The flowers bloom from March and continue throughout the year until severe frosts occur. The flowers are normally self pollinating. In winter, flowers are sometimes produced that do not open making self pollination inevitable.

The seeds are held in little capsules fitted with sharp teeth, which close up in wet weather, but when the tiny seeds  are ripe the capsule splits into six segments. Studies have revealed that each capsule holds about 10 seeds. The average number of seeds per plant is about 2,200-2,700. However, plants with 25,000 seeds have been recorded. 

Chickweed can complete its life cycle in 5-6 weeks. Chaffinches are one of the many birds that feed on the seed. Buried seeds can remain viable for at least 25 years, possibly up to 40. Ants are known to carry the seeds that aid distribution.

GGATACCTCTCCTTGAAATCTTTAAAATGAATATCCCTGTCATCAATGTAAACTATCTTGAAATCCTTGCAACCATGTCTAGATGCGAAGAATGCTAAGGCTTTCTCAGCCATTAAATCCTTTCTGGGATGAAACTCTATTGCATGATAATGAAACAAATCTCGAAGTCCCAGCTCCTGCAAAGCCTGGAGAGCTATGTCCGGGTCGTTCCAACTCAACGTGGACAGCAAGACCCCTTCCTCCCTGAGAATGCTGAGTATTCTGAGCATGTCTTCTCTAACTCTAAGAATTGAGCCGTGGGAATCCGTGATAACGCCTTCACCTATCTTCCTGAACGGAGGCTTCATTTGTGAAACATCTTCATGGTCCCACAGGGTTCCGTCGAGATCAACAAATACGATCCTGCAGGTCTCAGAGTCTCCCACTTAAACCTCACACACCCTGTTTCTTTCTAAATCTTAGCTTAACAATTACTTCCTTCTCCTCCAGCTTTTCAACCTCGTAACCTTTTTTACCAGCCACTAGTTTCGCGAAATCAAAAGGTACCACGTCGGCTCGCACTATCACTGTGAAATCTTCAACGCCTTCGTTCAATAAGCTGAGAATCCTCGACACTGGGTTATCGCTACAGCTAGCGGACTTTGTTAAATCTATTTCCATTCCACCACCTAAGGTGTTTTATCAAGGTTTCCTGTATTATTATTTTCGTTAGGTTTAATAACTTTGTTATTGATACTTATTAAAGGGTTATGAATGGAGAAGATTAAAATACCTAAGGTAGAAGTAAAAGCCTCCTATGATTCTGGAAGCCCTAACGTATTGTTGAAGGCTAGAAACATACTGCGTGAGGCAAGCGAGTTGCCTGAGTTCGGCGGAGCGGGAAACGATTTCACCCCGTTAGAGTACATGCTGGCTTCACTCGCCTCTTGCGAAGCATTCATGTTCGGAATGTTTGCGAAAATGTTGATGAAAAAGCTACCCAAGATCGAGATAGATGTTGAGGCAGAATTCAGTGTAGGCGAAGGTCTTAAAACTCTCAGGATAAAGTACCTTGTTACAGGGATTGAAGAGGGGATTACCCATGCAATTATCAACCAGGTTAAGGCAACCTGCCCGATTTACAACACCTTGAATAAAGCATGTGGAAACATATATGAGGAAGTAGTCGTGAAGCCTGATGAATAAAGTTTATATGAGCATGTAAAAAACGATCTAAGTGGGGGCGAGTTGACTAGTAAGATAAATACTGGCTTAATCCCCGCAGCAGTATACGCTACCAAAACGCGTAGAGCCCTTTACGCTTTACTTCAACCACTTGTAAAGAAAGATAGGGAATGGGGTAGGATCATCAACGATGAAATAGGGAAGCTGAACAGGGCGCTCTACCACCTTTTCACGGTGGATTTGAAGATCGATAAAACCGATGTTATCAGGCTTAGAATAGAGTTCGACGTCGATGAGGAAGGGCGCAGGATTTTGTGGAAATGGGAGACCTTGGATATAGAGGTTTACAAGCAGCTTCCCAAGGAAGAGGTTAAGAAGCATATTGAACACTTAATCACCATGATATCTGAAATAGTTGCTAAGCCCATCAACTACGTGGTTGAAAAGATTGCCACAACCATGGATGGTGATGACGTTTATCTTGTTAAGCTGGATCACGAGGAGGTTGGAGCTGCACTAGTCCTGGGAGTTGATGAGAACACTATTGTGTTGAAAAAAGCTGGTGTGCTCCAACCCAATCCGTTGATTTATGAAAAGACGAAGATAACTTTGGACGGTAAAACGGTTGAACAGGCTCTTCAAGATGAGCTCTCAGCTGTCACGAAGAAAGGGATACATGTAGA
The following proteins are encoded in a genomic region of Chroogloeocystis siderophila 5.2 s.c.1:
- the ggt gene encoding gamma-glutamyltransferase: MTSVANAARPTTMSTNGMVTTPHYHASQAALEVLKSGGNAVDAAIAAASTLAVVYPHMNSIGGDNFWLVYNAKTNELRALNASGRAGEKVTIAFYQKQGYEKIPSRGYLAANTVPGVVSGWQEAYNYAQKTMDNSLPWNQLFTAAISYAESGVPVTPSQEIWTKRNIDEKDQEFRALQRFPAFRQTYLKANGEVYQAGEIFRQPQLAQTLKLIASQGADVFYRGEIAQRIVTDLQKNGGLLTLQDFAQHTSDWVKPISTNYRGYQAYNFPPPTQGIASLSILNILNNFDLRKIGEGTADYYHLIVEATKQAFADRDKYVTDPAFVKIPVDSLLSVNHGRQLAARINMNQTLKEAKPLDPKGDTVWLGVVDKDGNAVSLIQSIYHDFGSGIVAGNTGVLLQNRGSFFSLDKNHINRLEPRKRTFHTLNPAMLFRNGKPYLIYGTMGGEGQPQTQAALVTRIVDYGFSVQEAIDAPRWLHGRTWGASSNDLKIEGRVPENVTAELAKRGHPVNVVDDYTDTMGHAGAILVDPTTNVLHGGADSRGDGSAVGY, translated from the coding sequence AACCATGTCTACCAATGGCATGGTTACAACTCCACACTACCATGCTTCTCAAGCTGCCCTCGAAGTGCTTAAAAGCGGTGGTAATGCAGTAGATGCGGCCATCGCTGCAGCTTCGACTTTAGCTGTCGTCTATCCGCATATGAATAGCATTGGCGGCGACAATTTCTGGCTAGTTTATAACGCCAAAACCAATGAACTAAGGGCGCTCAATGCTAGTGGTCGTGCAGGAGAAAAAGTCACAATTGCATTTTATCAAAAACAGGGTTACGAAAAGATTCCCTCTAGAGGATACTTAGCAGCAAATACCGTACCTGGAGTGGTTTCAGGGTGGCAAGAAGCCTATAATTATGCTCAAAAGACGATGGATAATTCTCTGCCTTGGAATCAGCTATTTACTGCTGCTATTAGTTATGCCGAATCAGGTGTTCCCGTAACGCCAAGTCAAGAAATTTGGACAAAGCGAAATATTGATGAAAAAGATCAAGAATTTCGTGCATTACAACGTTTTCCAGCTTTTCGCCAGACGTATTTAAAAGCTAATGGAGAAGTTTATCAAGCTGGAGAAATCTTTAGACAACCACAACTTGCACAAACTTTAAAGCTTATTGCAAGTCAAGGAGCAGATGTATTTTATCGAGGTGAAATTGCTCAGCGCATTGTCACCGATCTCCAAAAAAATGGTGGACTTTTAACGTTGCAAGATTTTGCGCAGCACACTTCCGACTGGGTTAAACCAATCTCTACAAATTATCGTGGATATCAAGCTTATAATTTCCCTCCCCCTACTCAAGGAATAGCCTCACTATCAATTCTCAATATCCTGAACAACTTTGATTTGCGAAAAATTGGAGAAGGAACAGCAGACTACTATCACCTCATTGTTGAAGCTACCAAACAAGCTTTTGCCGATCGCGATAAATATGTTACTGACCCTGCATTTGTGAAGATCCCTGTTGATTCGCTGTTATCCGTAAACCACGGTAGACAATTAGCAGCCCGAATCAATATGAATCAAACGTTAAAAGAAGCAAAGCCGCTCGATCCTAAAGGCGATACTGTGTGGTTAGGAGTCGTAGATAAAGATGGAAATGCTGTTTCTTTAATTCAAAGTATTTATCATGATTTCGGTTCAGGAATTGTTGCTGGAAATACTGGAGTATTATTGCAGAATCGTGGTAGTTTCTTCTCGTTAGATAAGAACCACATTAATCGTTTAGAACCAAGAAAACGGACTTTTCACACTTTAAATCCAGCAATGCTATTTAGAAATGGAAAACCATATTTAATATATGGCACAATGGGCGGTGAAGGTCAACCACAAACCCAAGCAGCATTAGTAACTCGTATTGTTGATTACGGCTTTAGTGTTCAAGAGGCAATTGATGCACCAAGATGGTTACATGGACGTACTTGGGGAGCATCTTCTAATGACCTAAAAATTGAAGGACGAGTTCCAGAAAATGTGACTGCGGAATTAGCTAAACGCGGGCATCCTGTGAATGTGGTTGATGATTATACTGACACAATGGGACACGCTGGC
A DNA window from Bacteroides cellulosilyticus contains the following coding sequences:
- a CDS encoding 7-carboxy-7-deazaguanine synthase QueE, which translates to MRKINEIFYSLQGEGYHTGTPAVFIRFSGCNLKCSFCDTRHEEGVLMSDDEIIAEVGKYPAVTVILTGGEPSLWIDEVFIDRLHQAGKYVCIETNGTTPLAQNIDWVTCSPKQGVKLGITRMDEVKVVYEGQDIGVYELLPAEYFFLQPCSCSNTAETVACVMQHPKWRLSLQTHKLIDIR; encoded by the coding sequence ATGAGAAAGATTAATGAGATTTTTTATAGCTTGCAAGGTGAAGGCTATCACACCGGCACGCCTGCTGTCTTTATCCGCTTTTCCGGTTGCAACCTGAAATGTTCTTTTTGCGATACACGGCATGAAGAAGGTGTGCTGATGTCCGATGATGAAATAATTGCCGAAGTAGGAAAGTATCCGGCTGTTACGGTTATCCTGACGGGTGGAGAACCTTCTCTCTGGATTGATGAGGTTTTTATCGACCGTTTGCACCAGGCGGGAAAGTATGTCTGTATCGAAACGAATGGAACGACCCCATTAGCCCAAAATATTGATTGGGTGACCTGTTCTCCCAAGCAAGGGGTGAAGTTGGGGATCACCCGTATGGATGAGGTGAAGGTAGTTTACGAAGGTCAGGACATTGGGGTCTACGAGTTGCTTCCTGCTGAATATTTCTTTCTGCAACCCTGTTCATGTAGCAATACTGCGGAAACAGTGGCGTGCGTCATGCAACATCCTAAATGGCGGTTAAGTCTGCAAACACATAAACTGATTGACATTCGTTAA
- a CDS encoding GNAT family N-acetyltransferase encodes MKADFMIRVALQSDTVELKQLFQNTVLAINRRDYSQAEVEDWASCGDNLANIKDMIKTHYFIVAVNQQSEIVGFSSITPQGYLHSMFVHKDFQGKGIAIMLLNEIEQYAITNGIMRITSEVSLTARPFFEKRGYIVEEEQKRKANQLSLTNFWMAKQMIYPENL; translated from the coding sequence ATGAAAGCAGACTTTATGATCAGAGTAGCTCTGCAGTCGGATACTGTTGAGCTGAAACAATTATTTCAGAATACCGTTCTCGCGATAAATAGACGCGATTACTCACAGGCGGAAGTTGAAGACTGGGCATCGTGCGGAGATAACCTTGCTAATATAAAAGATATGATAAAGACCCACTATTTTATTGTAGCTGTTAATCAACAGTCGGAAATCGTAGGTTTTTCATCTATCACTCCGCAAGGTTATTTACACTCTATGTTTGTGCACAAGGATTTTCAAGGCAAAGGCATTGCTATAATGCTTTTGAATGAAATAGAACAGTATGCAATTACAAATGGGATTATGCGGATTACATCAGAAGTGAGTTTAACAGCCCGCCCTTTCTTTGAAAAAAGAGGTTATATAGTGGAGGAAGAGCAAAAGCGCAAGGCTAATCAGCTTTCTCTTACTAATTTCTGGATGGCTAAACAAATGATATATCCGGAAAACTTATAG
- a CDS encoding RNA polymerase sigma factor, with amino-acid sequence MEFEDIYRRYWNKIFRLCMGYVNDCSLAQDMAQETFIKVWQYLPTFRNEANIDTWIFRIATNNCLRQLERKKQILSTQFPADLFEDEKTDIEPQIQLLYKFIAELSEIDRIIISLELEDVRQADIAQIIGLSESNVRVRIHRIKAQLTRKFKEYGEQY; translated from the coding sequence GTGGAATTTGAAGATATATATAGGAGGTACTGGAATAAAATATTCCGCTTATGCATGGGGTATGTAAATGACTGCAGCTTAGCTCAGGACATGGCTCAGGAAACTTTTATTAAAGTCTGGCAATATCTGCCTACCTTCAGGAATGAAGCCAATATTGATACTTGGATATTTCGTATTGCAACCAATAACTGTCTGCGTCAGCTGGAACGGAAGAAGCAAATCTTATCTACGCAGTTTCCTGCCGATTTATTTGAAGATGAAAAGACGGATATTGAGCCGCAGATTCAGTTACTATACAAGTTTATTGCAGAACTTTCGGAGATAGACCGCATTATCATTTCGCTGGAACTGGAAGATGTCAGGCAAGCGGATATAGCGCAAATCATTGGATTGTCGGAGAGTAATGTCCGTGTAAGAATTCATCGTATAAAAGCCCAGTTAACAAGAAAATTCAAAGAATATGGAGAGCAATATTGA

The deeply cut petals of chickweed flowers

Photograph courtesy of Kaldari. CC BY-SA 3.0 License.

Kaldari Stellaria media 01.jpg

Sleep of Plants

 " Sleep of Plants" this refers to the fact that every night  the leaves approach each other, so that their upper surfaces fold over the tender buds of the new shoots. the uppermost pair of leaves but one, ate the end of the stalk, have longer leaf stalks than the others, so that they can close upon the terminating pair and protect the tips of the shoot.

Historical Medicinal uses

                       " Chickweed whose stars are not disclosed till 9.15am